An issuer with a WVR structure must establish a Corporate Governance Committee that is constituted by only independent non-executive directors. And as part of enhanced disclosure requirements, the listed equity securities of an issuer with a WVR structure must have a stock name that ends with the marker "W".

     In short, with appropriate safeguards in place, our listing reforms represent a major step forward for Hong Kong as an international financial centre. As I said just now, we are seeing both biotech and WVR issuers filing IPO applications, and we expect more companies from emerging and innovative sectors to list in Hong Kong. This will deepen and broaden our fundraising platform and increase our overall competitiveness.

     Let me turn now to the second theme, financing green. We envision an increasing role for our capital markets as a fundraising platform for green projects and the Government is committed to developing Hong Kong into a regional hub for green finance.

     The United Nations Environment Programme uses the term "a quiet revolution" to describe the way in which the global financial system is becoming aligned to sustainable development.

     In China, a sustainable development strategy was one of the seven key strategies highlighted by President Xi Jinping last year. Greenness was also one of the five major development concepts outlined in China's 13th Five-Year Plan covering 2016-2020, along with innovation, co-ordination, openness and inclusiveness.

     In Hong Kong, we are also taking active steps to promote sustainable development and green finance in particular. The Hong Kong Quality Assurance Agency launched its Green Finance Certification Scheme in January this year, providing third-party conformity assessments for issuers on their green debt instruments.

     To support this initiative, the Financial Secretary announced in the 2018-19 Budget that the Government will develop a  to subsidise eligible green bond issuers using this certification scheme. The subsidy per issue is up to US$102,000 (HK$800,000) to cover certification expenses and the issuance would need to carry a minimum size of around US$64 million (HK$500 million).

     Another new policy initiative this year is a three-year Pilot Bond Grant Scheme that covers eligible enterprises issuing bonds in Hong Kong for the first time. Eligible debt securities must be issued in Hong Kong, with an issuance size of at least US$191 million (HK$1.5 billion). The grant amount for each bond issue would be up to US$319,000 (HK$2.5 million). Each issuer can apply for a grant for two bond issuances at most, and these arrangements apply to green bond issuances as well.

     In addition, our Government plans to launch a green bond issuance programme with a borrowing ceiling of US$13 billion (HK$100 billion) for green projects under the Government's public works programme. We hope this programme will help provide benchmark pricing for the market and stimulate market development.

     Indeed, the initiatives above target issuers in the global green market, where China has emerged as an important player. Mainland China was the largest green bond issuer in the world in 2016, with the total issuance amount reaching US$23 billion, over one-quarter of the total global issuance. In 2017, China's green bond issuance also totaled around US$23 billion, similar to 2016. Already, we are seeing more and more Mainland companies issue green bonds in Hong Kong.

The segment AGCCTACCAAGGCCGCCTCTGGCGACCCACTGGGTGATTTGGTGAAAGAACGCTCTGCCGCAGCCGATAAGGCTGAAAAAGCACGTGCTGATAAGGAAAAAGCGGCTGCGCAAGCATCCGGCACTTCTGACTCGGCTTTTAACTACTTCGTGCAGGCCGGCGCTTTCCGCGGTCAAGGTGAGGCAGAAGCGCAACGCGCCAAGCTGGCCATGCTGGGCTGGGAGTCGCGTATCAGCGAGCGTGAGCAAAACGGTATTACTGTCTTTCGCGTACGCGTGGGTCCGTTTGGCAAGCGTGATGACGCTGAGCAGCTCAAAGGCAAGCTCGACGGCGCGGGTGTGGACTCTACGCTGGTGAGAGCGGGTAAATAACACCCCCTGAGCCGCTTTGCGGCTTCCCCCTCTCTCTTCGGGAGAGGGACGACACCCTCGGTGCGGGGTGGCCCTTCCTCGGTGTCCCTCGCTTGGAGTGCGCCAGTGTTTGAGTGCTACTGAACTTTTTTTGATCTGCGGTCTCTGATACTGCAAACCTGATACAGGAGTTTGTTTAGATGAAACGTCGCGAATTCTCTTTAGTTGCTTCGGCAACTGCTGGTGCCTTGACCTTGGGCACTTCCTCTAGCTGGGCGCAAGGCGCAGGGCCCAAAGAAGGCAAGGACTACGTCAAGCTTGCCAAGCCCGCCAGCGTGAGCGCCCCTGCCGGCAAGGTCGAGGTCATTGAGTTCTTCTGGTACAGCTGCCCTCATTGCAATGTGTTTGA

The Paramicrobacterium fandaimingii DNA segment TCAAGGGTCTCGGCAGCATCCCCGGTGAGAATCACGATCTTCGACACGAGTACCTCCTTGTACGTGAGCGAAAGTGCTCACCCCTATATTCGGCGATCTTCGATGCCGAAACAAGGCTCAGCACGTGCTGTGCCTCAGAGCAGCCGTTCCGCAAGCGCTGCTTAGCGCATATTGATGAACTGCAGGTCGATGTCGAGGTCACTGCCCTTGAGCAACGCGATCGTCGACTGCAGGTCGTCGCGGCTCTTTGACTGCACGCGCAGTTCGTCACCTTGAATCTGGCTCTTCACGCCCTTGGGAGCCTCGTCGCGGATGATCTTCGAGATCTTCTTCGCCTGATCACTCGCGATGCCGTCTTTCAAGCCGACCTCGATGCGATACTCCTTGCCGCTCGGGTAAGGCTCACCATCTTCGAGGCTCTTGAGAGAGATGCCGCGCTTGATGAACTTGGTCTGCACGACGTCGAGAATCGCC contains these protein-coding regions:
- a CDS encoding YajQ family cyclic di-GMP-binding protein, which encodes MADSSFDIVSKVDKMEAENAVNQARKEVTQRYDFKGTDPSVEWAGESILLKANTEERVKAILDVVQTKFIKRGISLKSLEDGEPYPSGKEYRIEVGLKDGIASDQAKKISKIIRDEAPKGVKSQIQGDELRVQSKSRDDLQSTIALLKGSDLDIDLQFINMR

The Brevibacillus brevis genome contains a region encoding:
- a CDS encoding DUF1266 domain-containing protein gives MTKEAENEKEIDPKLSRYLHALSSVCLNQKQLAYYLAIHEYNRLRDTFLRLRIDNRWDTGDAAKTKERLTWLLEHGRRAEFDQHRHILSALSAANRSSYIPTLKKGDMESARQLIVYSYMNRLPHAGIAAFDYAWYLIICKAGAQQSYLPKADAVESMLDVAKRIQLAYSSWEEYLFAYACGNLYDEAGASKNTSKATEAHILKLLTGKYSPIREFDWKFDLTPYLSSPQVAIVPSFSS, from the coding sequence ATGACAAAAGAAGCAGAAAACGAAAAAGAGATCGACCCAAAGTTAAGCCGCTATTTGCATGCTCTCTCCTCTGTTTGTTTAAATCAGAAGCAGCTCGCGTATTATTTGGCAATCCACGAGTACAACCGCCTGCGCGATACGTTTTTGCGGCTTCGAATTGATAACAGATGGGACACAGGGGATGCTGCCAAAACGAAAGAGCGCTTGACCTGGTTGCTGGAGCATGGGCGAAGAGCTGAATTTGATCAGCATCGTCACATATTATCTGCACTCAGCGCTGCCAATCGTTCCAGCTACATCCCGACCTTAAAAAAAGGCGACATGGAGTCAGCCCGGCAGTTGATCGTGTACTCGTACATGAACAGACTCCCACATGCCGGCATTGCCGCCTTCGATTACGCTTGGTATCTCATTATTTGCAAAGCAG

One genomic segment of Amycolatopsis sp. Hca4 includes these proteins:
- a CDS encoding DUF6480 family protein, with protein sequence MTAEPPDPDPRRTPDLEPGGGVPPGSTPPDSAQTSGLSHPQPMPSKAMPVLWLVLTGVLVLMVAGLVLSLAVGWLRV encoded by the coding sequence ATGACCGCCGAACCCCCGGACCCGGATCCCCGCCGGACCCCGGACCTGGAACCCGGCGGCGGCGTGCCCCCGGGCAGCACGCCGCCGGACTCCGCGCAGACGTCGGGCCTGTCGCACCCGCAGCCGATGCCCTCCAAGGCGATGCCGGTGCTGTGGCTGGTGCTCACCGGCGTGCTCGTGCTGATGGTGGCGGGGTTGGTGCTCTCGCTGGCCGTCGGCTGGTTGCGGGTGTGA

Multilateral development banks are also active in tapping Hong Kong's platform for green bonds. The Asian Development Bank issued green bond of US$12.7 million and US$50.9 million consecutively in Hong Kong in March this year. The World Bank followed with its first ever green bond denominated in Hong Kong dollars in April. These issuances attest to the strengths of Hong Kong's financial platform and the growing importance of Hong Kong as a centre for green finance.

     Now I come to my third point on enhancing connectivity, especially among the economies along the Belt and Road. The Belt and Road Initiative refers to the Silk Road Economic Belt and 21st Century Maritime Silk Road, an initiative put forward by China. They cover over 70 economies, account for 65 per cent of the world's population, one third of world GDP and one quarter of movement in goods and services globally, representing a large market with huge potential.

     The Initiative aims at increasing trade in goods, movement of capital and interaction among peoples along the Belt and Road, with the goal of building an inclusive and balanced co-operation framework that delivers benefits for all. As the leading financial hub in Asia, Hong Kong's experience, expertise and international outlook enable us to be the pre-eminent financial centre for the diverse economies in this Initiative.

     To begin with, Hong Kong can be a hub that connects regional and international stakeholders in infrastructure investments. According to the Asian Development Bank, as much as US$1.7 trillion a year will need to be invested in infrastructure in Asia until 2030. The Asian Infrastructure Investment Bank puts the estimate at an even higher figure of US$2.7 trillion per year. To that end, our central bank and banking regulator, the Hong Kong Monetary Authority, has set up an Infrastructure Financing Facilitation Office, which provides a platform for collaboration.